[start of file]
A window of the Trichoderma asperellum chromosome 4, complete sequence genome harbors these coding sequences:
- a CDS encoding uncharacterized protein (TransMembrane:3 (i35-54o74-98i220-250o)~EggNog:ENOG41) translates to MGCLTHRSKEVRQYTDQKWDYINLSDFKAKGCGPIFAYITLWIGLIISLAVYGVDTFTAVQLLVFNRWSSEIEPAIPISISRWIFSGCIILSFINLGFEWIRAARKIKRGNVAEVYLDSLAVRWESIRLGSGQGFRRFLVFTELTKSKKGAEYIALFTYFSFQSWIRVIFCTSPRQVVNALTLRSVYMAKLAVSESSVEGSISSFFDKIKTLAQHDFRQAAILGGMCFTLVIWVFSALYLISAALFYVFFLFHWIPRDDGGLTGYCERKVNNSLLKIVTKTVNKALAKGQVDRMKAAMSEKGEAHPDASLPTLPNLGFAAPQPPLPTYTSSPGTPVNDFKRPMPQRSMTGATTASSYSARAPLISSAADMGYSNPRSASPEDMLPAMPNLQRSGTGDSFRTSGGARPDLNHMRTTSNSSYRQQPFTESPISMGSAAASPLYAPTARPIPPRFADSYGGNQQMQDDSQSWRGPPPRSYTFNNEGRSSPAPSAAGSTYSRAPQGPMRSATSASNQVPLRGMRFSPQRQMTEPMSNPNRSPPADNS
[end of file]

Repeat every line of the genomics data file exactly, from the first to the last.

A window of the Trichoderma asperellum chromosome 4, complete sequence genome harbors these coding sequences:
- a CDS encoding uncharacterized protein (TransMembrane:3 (i35-54o74-98i220-250o)~EggNog:ENOG41) translates to MGCLTHRSKEVRQYTDQKWDYINLSDFKAKGCGPIFAYITLWIGLIISLAVYGVDTFTAVQLLVFNRWSSEIEPAIPISISRWIFSGCIILSFINLGFEWIRAARKIKRGNVAEVYLDSLAVRWESIRLGSGQGFRRFLVFTELTKSKKGAEYIALFTYFSFQSWIRVIFCTSPRQVVNALTLRSVYMAKLAVSESSVEGSISSFFDKIKTLAQHDFRQAAILGGMCFTLVIWVFSALYLISAALFYVFFLFHWIPRDDGGLTGYCERKVNNSLLKIVTKTVNKALAKGQVDRMKAAMSEKGEAHPDASLPTLPNLGFAAPQPPLPTYTSSPGTPVNDFKRPMPQRSMTGATTASSYSARAPLISSAADMGYSNPRSASPEDMLPAMPNLQRSGTGDSFRTSGGARPDLNHMRTTSNSSYRQQPFTESPISMGSAAASPLYAPTARPIPPRFADSYGGNQQMQDDSQSWRGPPPRSYTFNNEGRSSPAPSAAGSTYSRAPQGPMRSATSASNQVPLRGMRFSPQRQMTEPMSNPNRSPPADNS